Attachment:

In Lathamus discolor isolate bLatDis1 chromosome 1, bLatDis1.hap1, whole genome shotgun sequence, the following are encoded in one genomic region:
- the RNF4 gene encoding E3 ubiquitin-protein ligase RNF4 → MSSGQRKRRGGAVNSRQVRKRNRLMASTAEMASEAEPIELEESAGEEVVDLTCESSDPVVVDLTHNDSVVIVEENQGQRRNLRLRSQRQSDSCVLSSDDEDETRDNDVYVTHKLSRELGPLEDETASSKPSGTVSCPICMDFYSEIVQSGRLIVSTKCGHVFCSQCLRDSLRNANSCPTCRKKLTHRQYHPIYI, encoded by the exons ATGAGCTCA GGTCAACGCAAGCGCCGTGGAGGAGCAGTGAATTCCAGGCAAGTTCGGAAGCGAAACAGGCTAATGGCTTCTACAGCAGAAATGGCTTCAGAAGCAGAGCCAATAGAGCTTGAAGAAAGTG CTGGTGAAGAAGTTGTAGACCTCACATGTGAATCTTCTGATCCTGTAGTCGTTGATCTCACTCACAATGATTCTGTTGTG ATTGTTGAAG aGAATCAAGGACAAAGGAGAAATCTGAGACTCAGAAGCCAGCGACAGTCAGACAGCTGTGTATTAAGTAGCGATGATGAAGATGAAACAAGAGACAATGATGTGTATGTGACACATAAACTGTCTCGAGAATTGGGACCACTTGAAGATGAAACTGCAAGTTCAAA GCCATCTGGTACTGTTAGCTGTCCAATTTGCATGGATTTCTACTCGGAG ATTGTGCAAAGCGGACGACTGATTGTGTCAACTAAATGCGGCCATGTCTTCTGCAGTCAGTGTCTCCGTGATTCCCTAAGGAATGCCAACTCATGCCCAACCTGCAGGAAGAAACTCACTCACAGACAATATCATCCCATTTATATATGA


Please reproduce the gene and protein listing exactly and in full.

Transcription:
In Lathamus discolor isolate bLatDis1 chromosome 1, bLatDis1.hap1, whole genome shotgun sequence, the following are encoded in one genomic region:
- the RNF4 gene encoding E3 ubiquitin-protein ligase RNF4 → MSSGQRKRRGGAVNSRQVRKRNRLMASTAEMASEAEPIELEESAGEEVVDLTCESSDPVVVDLTHNDSVVIVEENQGQRRNLRLRSQRQSDSCVLSSDDEDETRDNDVYVTHKLSRELGPLEDETASSKPSGTVSCPICMDFYSEIVQSGRLIVSTKCGHVFCSQCLRDSLRNANSCPTCRKKLTHRQYHPIYI, encoded by the exons ATGAGCTCA GGTCAACGCAAGCGCCGTGGAGGAGCAGTGAATTCCAGGCAAGTTCGGAAGCGAAACAGGCTAATGGCTTCTACAGCAGAAATGGCTTCAGAAGCAGAGCCAATAGAGCTTGAAGAAAGTG CTGGTGAAGAAGTTGTAGACCTCACATGTGAATCTTCTGATCCTGTAGTCGTTGATCTCACTCACAATGATTCTGTTGTG ATTGTTGAAG aGAATCAAGGACAAAGGAGAAATCTGAGACTCAGAAGCCAGCGACAGTCAGACAGCTGTGTATTAAGTAGCGATGATGAAGATGAAACAAGAGACAATGATGTGTATGTGACACATAAACTGTCTCGAGAATTGGGACCACTTGAAGATGAAACTGCAAGTTCAAA GCCATCTGGTACTGTTAGCTGTCCAATTTGCATGGATTTCTACTCGGAG ATTGTGCAAAGCGGACGACTGATTGTGTCAACTAAATGCGGCCATGTCTTCTGCAGTCAGTGTCTCCGTGATTCCCTAAGGAATGCCAACTCATGCCCAACCTGCAGGAAGAAACTCACTCACAGACAATATCATCCCATTTATATATGA